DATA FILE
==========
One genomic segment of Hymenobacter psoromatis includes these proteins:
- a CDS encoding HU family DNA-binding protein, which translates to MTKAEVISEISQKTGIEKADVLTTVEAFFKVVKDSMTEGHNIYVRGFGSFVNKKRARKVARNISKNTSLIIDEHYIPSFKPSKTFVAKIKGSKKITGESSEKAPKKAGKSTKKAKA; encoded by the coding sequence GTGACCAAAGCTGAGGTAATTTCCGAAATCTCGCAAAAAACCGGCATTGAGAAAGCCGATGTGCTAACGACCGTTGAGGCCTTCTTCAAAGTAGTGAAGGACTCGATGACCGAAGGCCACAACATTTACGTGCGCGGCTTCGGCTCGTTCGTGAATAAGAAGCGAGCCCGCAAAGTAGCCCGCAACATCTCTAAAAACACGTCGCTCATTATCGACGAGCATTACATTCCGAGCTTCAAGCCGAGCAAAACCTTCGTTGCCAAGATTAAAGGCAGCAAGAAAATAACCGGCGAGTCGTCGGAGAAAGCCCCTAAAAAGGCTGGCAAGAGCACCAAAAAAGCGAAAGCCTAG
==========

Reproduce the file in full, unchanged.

One genomic segment of Hymenobacter psoromatis includes these proteins:
- a CDS encoding HU family DNA-binding protein, which translates to MTKAEVISEISQKTGIEKADVLTTVEAFFKVVKDSMTEGHNIYVRGFGSFVNKKRARKVARNISKNTSLIIDEHYIPSFKPSKTFVAKIKGSKKITGESSEKAPKKAGKSTKKAKA; encoded by the coding sequence GTGACCAAAGCTGAGGTAATTTCCGAAATCTCGCAAAAAACCGGCATTGAGAAAGCCGATGTGCTAACGACCGTTGAGGCCTTCTTCAAAGTAGTGAAGGACTCGATGACCGAAGGCCACAACATTTACGTGCGCGGCTTCGGCTCGTTCGTGAATAAGAAGCGAGCCCGCAAAGTAGCCCGCAACATCTCTAAAAACACGTCGCTCATTATCGACGAGCATTACATTCCGAGCTTCAAGCCGAGCAAAACCTTCGTTGCCAAGATTAAAGGCAGCAAGAAAATAACCGGCGAGTCGTCGGAGAAAGCCCCTAAAAAGGCTGGCAAGAGCACCAAAAAAGCGAAAGCCTAG